Women’s rights

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Leaving women out quest for equal voting rights with men during the proclamation of 15th Amendment was tantamount to triggering a militant response. 3

Most of America’s established institutions were anti-feminist. 5

Militancy was a measure of last resort. 7

Conclusion. 8

References. 10

The 19th amendment would not have been born if women had not taken a more radical, almost militant approach after the 15th amendment was proposed. Immediately upon the proposal of this amendment, various supporters of women’s rights took divergent views, leading to conflicting oppositions when it came to aspects of the strategies to be adopted in the realization of the 19th amendment. It is against this backdrop that women took a militant approach that succeeded in the form of the birth of the 19th amendment

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The 15th amendment was made in 1870. Both sections of article XV of the US constitutions were to be changed in order to allow for more freedoms relating to voting rights. The first section of this article made it illegal to deny any U.S citizen the right to vote on account of previous condition of servitude, race or color. Section 2 of the amended article gave congress the power to spearhead the enforcement of article XV through appropriate legislation.

The 19th Century history of Women Rights Movements is important in any analysis of the radicalism that resulted in the birth of the 19th amendment. The movement had all the attributes that gave it the potential to address all the challenges that women were facing during this century.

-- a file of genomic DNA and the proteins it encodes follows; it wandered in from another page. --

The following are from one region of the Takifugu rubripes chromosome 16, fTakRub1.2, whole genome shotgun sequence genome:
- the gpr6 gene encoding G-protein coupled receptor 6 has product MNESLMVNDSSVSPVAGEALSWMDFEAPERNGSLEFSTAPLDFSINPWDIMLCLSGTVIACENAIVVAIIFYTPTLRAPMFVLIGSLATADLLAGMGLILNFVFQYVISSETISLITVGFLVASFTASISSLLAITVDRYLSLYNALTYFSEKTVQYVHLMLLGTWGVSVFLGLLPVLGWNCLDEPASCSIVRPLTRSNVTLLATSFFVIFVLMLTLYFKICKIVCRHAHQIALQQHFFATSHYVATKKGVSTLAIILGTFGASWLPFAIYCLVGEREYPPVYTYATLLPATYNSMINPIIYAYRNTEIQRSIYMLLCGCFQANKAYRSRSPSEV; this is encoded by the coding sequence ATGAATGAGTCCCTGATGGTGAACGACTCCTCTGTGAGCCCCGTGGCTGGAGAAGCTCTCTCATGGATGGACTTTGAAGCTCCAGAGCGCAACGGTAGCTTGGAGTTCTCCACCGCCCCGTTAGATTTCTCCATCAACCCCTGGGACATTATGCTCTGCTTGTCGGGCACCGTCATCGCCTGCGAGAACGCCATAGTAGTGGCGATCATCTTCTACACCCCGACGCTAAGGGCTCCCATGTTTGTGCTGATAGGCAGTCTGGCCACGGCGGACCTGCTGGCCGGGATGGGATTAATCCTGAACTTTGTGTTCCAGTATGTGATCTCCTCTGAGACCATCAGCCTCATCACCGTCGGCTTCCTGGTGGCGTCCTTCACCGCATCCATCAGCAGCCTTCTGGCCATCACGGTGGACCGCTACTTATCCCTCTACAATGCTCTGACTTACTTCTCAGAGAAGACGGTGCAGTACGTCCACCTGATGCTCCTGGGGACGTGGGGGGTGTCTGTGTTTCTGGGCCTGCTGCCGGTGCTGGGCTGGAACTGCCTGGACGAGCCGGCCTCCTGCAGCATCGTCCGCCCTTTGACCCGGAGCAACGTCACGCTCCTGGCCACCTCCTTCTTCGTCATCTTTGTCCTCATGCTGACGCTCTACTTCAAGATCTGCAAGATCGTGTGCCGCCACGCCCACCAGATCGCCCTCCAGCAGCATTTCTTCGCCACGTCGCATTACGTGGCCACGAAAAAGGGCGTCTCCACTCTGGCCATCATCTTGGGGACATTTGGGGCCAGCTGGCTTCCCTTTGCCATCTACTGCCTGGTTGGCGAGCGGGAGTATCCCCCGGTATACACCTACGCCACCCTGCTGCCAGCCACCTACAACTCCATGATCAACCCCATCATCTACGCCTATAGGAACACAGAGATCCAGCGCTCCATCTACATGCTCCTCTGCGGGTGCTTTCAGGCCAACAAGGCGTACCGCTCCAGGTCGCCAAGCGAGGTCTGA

The relevance of the women’s right movement in political terms could not be ignored although it lay buried for many years in the run up to the entrenchment of the 19th amendment in the U.S constitution. The main reason why the movement was ignored by the political class was because it started in the grassroots where media attention was not highly likely and therefore many observers paid little attention to an in-depth analysis of the sentiments raised.

Leaving women out quest for equal voting rights with men during the proclamation of 15th Amendment was tantamount to triggering a militant response

Firestone, (1968) succinctly describes the torturous journey that characterized the radical quest for the recognition of women’s rights. The leaders of the movement wanted special attention to be given to women just as it was given to matters of race, color and servitude history. The radical leaders worked tirelessly to collect signatures as well as convince fellow women and likeminded people to work towards the noble course. This entailed moving from door to door, and from one town to the next, while at the same time bearing the blunt of meager funds and logistical challenges.